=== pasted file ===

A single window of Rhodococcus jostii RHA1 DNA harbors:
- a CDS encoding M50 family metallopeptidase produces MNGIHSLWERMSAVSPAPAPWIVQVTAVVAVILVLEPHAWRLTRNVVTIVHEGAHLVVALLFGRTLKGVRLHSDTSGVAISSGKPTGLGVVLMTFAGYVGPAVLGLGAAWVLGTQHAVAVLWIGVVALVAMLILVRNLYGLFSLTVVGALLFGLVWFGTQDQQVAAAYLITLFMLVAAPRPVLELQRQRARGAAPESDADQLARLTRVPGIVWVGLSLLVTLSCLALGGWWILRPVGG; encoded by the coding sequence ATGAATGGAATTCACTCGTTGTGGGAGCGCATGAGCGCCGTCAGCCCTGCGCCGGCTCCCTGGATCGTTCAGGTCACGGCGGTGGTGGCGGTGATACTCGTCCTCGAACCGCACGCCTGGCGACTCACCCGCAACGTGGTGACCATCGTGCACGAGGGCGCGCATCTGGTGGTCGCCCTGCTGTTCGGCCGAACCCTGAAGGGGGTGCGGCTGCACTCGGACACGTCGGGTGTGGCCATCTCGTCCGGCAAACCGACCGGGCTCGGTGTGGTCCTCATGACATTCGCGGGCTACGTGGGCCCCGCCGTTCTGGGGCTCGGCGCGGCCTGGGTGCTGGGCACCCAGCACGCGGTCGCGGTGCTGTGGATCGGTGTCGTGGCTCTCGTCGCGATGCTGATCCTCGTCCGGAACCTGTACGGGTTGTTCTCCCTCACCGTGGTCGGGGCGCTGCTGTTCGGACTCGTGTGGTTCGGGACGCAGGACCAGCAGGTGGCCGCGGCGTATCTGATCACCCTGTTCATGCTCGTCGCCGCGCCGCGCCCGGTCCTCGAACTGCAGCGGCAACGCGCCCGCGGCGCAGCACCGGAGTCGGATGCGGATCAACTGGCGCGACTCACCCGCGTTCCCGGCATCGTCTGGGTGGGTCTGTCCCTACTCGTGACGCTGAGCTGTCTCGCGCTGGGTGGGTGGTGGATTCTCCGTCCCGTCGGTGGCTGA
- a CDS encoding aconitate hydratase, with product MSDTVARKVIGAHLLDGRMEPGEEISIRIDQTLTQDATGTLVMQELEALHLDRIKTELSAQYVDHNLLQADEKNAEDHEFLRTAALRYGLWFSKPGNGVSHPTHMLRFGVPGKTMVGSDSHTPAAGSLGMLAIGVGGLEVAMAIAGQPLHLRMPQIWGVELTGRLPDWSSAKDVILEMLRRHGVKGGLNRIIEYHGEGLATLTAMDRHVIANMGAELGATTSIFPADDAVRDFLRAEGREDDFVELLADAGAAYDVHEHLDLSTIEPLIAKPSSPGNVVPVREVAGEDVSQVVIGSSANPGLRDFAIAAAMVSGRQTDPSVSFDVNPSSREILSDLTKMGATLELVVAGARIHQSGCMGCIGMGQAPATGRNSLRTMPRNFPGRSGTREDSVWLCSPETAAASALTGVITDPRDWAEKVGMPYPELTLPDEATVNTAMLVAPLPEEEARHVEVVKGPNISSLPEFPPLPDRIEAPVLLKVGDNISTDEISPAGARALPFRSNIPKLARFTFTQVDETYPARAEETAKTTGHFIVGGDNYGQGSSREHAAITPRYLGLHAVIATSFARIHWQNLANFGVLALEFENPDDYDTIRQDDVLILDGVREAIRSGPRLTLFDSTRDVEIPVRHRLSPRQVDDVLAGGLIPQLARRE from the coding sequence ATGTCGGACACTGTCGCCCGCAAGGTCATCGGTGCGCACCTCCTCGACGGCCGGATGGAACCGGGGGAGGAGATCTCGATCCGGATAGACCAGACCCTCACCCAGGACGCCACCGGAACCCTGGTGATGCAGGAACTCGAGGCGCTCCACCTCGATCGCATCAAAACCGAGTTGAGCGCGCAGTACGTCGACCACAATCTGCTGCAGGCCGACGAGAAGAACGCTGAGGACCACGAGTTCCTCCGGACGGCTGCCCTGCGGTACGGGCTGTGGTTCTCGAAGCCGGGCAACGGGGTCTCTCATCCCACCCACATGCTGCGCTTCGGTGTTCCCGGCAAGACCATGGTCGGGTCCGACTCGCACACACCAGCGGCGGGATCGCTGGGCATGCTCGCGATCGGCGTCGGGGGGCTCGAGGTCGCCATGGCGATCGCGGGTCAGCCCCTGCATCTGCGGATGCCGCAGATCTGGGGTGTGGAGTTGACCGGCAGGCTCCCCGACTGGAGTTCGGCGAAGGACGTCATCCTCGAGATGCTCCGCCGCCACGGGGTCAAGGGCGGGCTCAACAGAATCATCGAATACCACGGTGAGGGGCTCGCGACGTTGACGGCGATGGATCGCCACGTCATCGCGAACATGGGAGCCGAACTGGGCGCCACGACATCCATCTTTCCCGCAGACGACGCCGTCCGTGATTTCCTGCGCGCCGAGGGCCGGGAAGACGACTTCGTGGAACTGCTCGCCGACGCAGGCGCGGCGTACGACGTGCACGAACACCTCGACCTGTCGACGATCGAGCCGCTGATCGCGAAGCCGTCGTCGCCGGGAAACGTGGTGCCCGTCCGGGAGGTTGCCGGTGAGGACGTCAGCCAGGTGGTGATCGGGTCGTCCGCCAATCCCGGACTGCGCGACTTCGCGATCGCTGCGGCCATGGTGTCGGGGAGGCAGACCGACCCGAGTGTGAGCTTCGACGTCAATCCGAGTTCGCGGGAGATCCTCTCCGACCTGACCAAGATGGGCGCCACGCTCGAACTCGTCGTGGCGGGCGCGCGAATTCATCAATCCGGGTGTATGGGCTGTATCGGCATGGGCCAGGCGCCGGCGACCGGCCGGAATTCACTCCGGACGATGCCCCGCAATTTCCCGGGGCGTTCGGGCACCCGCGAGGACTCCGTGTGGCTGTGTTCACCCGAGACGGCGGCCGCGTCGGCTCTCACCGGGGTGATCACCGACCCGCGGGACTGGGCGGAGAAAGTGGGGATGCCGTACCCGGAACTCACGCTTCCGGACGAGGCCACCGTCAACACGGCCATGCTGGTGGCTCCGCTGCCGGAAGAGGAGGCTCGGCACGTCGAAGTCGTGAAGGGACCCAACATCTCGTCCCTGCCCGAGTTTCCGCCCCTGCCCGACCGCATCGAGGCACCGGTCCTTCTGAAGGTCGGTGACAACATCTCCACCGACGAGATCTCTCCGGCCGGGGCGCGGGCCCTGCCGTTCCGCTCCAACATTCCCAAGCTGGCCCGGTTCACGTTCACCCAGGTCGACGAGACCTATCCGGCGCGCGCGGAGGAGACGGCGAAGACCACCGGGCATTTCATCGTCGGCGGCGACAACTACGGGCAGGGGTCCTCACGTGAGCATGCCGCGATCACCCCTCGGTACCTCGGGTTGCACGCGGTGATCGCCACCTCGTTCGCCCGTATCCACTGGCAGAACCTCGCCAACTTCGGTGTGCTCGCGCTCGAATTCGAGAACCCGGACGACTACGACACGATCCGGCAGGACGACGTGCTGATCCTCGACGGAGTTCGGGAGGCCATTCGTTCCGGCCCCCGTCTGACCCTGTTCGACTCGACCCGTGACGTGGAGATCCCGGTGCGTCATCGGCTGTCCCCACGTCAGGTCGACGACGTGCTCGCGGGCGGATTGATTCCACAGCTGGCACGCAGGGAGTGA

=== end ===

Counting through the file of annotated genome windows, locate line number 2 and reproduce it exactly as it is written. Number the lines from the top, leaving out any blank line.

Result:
- a CDS encoding M50 family metallopeptidase produces MNGIHSLWERMSAVSPAPAPWIVQVTAVVAVILVLEPHAWRLTRNVVTIVHEGAHLVVALLFGRTLKGVRLHSDTSGVAISSGKPTGLGVVLMTFAGYVGPAVLGLGAAWVLGTQHAVAVLWIGVVALVAMLILVRNLYGLFSLTVVGALLFGLVWFGTQDQQVAAAYLITLFMLVAAPRPVLELQRQRARGAAPESDADQLARLTRVPGIVWVGLSLLVTLSCLALGGWWILRPVGG; encoded by the coding sequence ATGAATGGAATTCACTCGTTGTGGGAGCGCATGAGCGCCGTCAGCCCTGCGCCGGCTCCCTGGATCGTTCAGGTCACGGCGGTGGTGGCGGTGATACTCGTCCTCGAACCGCACGCCTGGCGACTCACCCGCAACGTGGTGACCATCGTGCACGAGGGCGCGCATCTGGTGGTCGCCCTGCTGTTCGGCCGAACCCTGAAGGGGGTGCGGCTGCACTCGGACACGTCGGGTGTGGCCATCTCGTCCGGCAAACCGACCGGGCTCGGTGTGGTCCTCATGACATTCGCGGGCTACGTGGGCCCCGCCGTTCTGGGGCTCGGCGCGGCCTGGGTGCTGGGCACCCAGCACGCGGTCGCGGTGCTGTGGATCGGTGTCGTGGCTCTCGTCGCGATGCTGATCCTCGTCCGGAACCTGTACGGGTTGTTCTCCCTCACCGTGGTCGGGGCGCTGCTGTTCGGACTCGTGTGGTTCGGGACGCAGGACCAGCAGGTGGCCGCGGCGTATCTGATCACCCTGTTCATGCTCGTCGCCGCGCCGCGCCCGGTCCTCGAACTGCAGCGGCAACGCGCCCGCGGCGCAGCACCGGAGTCGGATGCGGATCAACTGGCGCGACTCACCCGCGTTCCCGGCATCGTCTGGGTGGGTCTGTCCCTACTCGTGACGCTGAGCTGTCTCGCGCTGGGTGGGTGGTGGATTCTCCGTCCCGTCGGTGGCTGA